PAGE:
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Let $X$ be a random vector. It is well known that the covariance matrix $\Sigma$ of $X$ is a square matrix that has the following properties:

(1) It is symmetric;

(2) Its diagonal entries are nonnegative;

(3) It is positive semidefinite.

Now, does the converse also holds? In other words, suppose we have a square matrix $M$ which has properties (1) through (3). Can we say that there exists a random vector $X$ whose covariance matrix is equal to $M$?

More in general, which criteria do we know to show that some matrix $M$ is actually a covariance matrix?

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Yes, conditions (1)-(3) are suffice.

Let $M$ be some matrix that meets conditions (1)-(3), thus $M$ has an orthogonal diagonalization $P\Lambda P^{-1}=P\Lambda P^{T}$. Note that for some random vector $Y$ with uncorrelated entries and non-random matrix $A$ the covariance of $AY$ is given b $$ cov(AY)=Acov(Y)A^T=A\Lambda A^T=A \Lambda A^T. $$ So every symmetric non-negative definite matrix $M$, can be viewd as $Pcov(X)P^T=cov(PX)$ where $cov(X)=diag(\lambda_1,...,\lambda_n) $.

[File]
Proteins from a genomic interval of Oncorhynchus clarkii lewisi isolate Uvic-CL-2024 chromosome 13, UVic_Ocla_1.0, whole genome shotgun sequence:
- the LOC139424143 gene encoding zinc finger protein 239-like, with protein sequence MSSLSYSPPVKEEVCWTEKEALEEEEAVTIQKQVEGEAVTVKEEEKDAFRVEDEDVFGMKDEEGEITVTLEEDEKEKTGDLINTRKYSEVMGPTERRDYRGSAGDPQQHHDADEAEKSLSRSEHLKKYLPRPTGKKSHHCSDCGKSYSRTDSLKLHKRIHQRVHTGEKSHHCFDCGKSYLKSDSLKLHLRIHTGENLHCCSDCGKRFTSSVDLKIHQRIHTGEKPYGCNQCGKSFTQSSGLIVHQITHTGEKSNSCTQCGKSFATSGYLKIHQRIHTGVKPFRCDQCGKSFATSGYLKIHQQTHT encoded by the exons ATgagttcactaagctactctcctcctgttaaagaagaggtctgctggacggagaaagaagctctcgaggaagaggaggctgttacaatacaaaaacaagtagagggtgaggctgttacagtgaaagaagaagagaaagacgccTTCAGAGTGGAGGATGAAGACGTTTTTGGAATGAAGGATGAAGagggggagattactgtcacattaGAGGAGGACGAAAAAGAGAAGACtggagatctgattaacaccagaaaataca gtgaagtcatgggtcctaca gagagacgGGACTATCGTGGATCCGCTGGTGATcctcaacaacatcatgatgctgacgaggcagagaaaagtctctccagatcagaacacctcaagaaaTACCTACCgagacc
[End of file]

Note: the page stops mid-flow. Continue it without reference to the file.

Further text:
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  • $\begingroup$ Good answer, thanks. $\endgroup$ – RandomGuy Nov 6 '16 at 8:01

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